The quasi-feminist horror theme continues on the same disc with Loverboy, which is also shot on video but framed for 2.35:1 scope for a change. Coffee shop employee Lauren (Reynolds) has just gotten through an agonizing break up and doesn't want to enter another relationship. However, a coworker goads her into going to a party where she strikes sparks with Brandon (LaBorn), a seemingly nice guy who still utters occasional alarm bells like "I'm the one your mom warned you about." The two start dating, but not all of her friends are taken in by Brandon's charm. That suspicion turns out to be well founded when his violent streak starts to emerge, intent on preserving his love life by any means necessary. Slickly crafted by director Erica Summers, a self-professed horror fan behind other films like Rag Doll and Mister White, this one plays for its first hour more like one of those domestic unease films from the '90s like Fear or Poison Ivy before swerving into full-on slasher mode for the big finale. It also breaks with its predecessors via a pretty shocking ending that won't be spoiled here, but it's bound to catch many viewers off guard. The Florida production looks great and manages to wring a good deal out of its limited budget, despite some obviously amateur homegrown talent in a few of the supporting roles. Give this one a shot for sure.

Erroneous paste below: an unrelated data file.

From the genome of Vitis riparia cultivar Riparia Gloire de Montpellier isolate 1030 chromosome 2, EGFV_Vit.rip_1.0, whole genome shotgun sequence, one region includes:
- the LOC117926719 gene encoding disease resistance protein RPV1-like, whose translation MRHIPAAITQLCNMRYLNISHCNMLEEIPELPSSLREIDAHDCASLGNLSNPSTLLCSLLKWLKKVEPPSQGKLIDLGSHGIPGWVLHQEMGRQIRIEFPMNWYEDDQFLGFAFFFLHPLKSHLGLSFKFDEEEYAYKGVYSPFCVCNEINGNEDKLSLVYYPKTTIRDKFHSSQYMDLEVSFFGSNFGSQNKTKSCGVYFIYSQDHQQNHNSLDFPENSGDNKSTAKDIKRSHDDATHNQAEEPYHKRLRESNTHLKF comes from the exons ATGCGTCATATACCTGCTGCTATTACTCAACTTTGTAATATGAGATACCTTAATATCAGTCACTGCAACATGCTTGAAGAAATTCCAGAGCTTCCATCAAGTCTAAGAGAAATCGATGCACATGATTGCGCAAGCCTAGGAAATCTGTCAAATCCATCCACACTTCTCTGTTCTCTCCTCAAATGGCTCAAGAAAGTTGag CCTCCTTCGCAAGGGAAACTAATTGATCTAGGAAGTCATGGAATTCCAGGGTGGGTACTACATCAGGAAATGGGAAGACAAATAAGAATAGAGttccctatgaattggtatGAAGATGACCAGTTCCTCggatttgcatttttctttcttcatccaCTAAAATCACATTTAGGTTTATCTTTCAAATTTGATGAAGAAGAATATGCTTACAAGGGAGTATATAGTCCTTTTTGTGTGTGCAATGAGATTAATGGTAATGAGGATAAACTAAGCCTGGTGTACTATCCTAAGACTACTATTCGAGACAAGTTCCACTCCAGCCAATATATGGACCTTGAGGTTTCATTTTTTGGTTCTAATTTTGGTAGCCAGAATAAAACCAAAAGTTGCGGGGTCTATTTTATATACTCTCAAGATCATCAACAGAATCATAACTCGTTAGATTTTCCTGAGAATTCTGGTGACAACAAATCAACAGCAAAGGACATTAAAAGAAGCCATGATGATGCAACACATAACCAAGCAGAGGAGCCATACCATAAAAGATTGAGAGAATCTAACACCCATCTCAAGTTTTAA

On to disc two, we have the third offering in the series from Geno McGahee, the horror anthology Scary Tales. It's easily the most polished of his three films and probably the best even if it doesn't have the full-tilt berserk quality of Family Secret. Basically it's a pretty good option for those who can't get enough horror omnibus options with a nice variety of tones and monstrous threats. Four longtime friends get together at a cabin one of them is about to lose in a divorce, and the angle of middle-aged regret gives the collection a slightly different spin than your usual "teens telling creepy stories at a slumber party" format. The first one concerns a hot-tempered bully named Richard who threatens everyone around him but gets the tables turned when a stranger in black shows up and makes him sort of deal you can't understand because the dialogue track keeps dropping out for some reason leaving only music and sound effects. The fact that over five minutes has almost all the dialogue wiped out pretty much wrecks the whole story, so you may want to skip over this one to the next tale in which an abused woman finds herself at the mercy of her abusive stepfather. She's saved from a violent fate by her cousin who stabs the jerk to death, leaving them on the run from what looks like a thrill-kill incident. After camping out for the night in the middle of the woods, they make their way to a strange house where a spooky mother and daughter offer their hospitality but might have a more sinister agenda in mind. This one's actually quite good with a nice sense of foreboding and a really creepy finale, complete with a nicely shot little stinger at the end that would've done Dan Curtis proud. In story number three, unemployment and the threat of foreclosure force three guys into a high-stakes game of poker that turns increasingly nasty and eventually leads to a brutal murder by baseball bat. That's just the beginning though as the disposal of a body leads them smack into delayed payback from beyond the grave. This one has a strong E.C. Comics/Creepshow vibe with a lot of black humor and a pretty good sick joke payoff at the end. The fourth and most overtly horrific story concerns the Devil's Bridge, a rusty old landmark no one dares to cross because of the number of deaths it's caused over the years. One skeptical lad decides to accept a dare to cross the bridge and thinks it would help him get an A in his sociology class, so he and his girlfriend consult a paranormal researcher to find out more. The ensuing history of the bridge is laid out in a surprisingly ambitious sequence spanning its macabre highlights for over a century, which is enough to spur a fateful trek across the bridge with a video camera in tow to record it for posterity. However, the true nature of the bridge only manifests itself later to all three characters. The shock ending to this one isn't quite as jolting as it should have been, but it's a nice stab at a bit of local folklore creation and a good way to bring things to a head before the obligatory wraparound twist ending. Again the transfer is non-anamorphic 1.78:1 (which is pretty inconceivable for something shot in 2013), but again you work with what ya got here. It looks fine, though the sound mix is hit and miss and that aforementioned lengthy stretch of missing dialogue is a bummer.